Treatment of muscle inhibition is multifaceted. Utilization of manual therapy techniques such as joint manipulation or mobilization directed at the lumbopelvic region have been shown to be successful in disinhibiting lower extremity muscles. Previous studies have demonstrated sacroiliac joint manipulation disinhibited the quadriceps muscle in individuals with anterior knee pain. One of the limitations was these studies only observed an immediate decrease of quadriceps inhibition and the duration of the treatment effect was unknown. Effects of disinhibition of other lower extremity muscles and duration of disinhibition have not been determined at this time. It is also unknown what effects manual therapy treatments directed at the lumbopelvic region have on functional activities such as walking, squatting, or ascending/descending stairs. By examining these effects, we will be attempting to provide scientific evidence to validate common clinical practices in rehabilitative medicine.


Ages Eligible for Study:   18 Years to 50 Years   (Adult)
Sexes Eligible for Study:   All
Accepts Healthy Volunteers:   Yes

Inclusion Criteria:

  • Physician referral to physical therapy for treatment of insidious onset of lumbopelvic or lower extremity musculoskeletal dysfunction or individuals with chronic lumbopelvic or lower extremity musculoskeletal dysfunction not wishing to seek physical therapy services.

    • Unilateral or Bilateral hip pain or dysfunction
    • Unilateral or Bilateral knee pain or dysfunction with two of the following symptoms:
  • Pain reproduced with patella compression, squatting, prolonged sitting, going up or down stairs, or isometric quadriceps contraction.

    • Unilateral or Bilateral ankle pain or dysfunction
    • Lumbopelvic pain or dysfunction
  • Control subjects who volunteer in response to advertisements will have healthy, pain free, back, hips, knees, and ankles.

Exclusion Criteria:

  • Participants who are outside of age range (to ensure bony maturity while reducing the prevalence of age related degenerative changes and hypomobility.)
  • Participants with knee pain which does not fit inclusion criteria.

    • Ligamentous insufficiency, meniscus damage, patellar tendonitis, history of subluxation/dislocation
  • Participants with signs indicating nerve root compression (contraindication for lumbopelvic joint manipulation)

    • Pain extending below knee
    • Positive Straight Leg Raise
    • Decreased lower extremity manual muscle test (Below 4/5), decreased sensation, hyporeflexia
  • Participants demonstrating upper motor neuron signs (contraindication to lumbopelvic manipulation)

    • Hyperreflexia
    • Pathological reflexes
  • Participants who have had lower extremity or spine surgery
  • Participants who are unable to run for 5 minutes.
  • Participants with ankylosing spondylitis (contraindication for lumbopelvic manipulation)
  • Participants with spinal hypermobility or spondylolisthesis. (contraindication for lumbopelvic manipulation)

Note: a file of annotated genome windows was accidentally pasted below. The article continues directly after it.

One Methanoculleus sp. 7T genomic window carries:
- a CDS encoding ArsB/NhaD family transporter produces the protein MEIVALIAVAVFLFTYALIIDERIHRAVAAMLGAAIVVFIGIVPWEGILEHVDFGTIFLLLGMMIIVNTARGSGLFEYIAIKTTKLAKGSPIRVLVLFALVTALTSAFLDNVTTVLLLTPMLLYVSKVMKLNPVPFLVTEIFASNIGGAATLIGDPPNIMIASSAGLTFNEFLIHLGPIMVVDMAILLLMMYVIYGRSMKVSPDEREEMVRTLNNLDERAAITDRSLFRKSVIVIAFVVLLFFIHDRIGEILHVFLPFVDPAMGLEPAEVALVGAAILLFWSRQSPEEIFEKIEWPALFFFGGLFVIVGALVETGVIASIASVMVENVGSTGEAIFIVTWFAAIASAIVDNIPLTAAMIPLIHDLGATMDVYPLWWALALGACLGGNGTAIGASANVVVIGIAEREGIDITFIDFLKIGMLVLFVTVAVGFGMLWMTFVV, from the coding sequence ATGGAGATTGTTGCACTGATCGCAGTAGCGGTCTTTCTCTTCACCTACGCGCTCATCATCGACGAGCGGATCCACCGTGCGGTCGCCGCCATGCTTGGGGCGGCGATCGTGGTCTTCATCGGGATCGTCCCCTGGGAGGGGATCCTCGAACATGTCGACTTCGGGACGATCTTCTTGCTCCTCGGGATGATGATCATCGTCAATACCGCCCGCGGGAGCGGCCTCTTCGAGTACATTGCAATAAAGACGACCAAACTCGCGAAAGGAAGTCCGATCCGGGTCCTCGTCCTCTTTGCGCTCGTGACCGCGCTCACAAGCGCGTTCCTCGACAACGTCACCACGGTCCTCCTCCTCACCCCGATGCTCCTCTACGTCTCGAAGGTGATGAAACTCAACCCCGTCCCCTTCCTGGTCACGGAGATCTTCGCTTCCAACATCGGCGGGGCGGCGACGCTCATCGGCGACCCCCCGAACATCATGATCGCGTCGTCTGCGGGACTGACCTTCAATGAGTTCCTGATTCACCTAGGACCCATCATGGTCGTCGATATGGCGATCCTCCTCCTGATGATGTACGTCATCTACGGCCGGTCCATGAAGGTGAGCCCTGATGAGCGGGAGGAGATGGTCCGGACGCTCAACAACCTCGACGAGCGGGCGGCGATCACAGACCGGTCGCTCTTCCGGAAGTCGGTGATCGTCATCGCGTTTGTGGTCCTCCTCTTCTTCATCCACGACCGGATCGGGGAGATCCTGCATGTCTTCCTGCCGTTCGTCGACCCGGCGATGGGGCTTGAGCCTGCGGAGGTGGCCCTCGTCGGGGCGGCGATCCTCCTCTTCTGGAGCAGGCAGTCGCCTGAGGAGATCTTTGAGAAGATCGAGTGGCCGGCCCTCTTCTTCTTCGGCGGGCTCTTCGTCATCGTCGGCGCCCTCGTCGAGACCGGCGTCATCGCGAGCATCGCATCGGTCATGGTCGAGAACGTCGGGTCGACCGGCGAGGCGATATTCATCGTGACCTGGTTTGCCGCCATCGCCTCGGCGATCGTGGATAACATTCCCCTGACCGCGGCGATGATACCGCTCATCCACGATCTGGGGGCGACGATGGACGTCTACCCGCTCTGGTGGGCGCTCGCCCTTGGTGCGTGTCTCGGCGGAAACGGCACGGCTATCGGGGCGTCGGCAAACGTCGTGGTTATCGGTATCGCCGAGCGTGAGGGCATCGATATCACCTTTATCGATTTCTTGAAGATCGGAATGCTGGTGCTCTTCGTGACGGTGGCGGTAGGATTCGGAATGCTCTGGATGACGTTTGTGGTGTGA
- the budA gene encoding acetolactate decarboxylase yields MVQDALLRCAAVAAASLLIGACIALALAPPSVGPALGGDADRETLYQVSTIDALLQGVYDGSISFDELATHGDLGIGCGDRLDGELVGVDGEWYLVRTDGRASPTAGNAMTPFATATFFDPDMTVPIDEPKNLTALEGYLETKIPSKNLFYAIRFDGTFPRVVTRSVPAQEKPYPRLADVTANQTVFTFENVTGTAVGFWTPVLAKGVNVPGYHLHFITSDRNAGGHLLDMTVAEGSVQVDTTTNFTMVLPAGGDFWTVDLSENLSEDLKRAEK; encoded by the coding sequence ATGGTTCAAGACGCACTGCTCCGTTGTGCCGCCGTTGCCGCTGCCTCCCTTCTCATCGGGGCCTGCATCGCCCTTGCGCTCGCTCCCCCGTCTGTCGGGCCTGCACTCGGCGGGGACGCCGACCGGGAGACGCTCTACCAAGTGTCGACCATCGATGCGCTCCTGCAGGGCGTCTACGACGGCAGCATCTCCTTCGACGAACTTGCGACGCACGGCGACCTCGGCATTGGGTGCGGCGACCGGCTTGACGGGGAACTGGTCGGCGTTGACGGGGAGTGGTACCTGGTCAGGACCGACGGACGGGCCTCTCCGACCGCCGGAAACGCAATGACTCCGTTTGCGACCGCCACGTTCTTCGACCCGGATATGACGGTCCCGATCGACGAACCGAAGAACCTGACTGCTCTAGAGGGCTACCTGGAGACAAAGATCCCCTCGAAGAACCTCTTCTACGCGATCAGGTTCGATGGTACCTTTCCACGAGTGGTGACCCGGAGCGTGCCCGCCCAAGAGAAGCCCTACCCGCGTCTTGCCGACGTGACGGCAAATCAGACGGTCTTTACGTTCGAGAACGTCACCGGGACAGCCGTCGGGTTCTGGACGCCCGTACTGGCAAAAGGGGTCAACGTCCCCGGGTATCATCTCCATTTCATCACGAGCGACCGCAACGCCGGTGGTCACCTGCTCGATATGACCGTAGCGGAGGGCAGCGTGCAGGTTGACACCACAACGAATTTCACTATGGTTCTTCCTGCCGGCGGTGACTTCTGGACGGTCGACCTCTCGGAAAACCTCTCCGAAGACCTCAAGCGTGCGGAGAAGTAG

• Participants with spinal cord disease or cauda equina. (contraindication for lumbopelvic manipulation)
  • Participants with osteoporosis. (contraindication for lumbopelvic joint manipulation)
  • Participants with rheumatoid arthritis. (contraindication to lumbopelvic joint manipulation.)
  • Participants who may be currently pregnant. (contraindication for electrical stimulation and lumbopelvic joint manipulation.)
  • Participants with traumatic spine or lower extremity injury within past 6 months
  • Participants who are currently participating or have participated in a lower extremity musculoskeletal rehabilitation program within the past 6 months.
  • Participants who have had previous adverse reactions to electrical stimulation (i.e. electrode burns.)
  • Participants who have a demand-type cardiac pacemaker (contraindication for electrical stimulation)
  • Participants with diagnosis of cancer (current cancer is a contraindication for electrical stimulation and relative contraindication for lumbopelvic joint manipulation)
  • Participants who are unable to give consent or are unable to understand procedures of experiment.
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Please refer to this study by its identifier: NCT00601341

United States, Virginia
University of Virginia
Charlottesville, Virginia, United States, 22908
Sponsors and Collaborators
University of Virginia
National Athletic Trainers’ Association Research & Education Foundation (NATA Foundation)
Principal Investigator: Christopher Ingersoll, PhD University of Virginia
  More Information

Responsible Party: Christopher Ingersoll, PhD, University of Virginia Identifier: NCT00601341     History of Changes
Other Study ID Numbers: 11730
Study First Received: January 14, 2008
Last Updated: June 23, 2010

Keywords provided by University of Virginia:
joint pain
knee injuries
knee joint
low back pain processed this record on April 28, 2017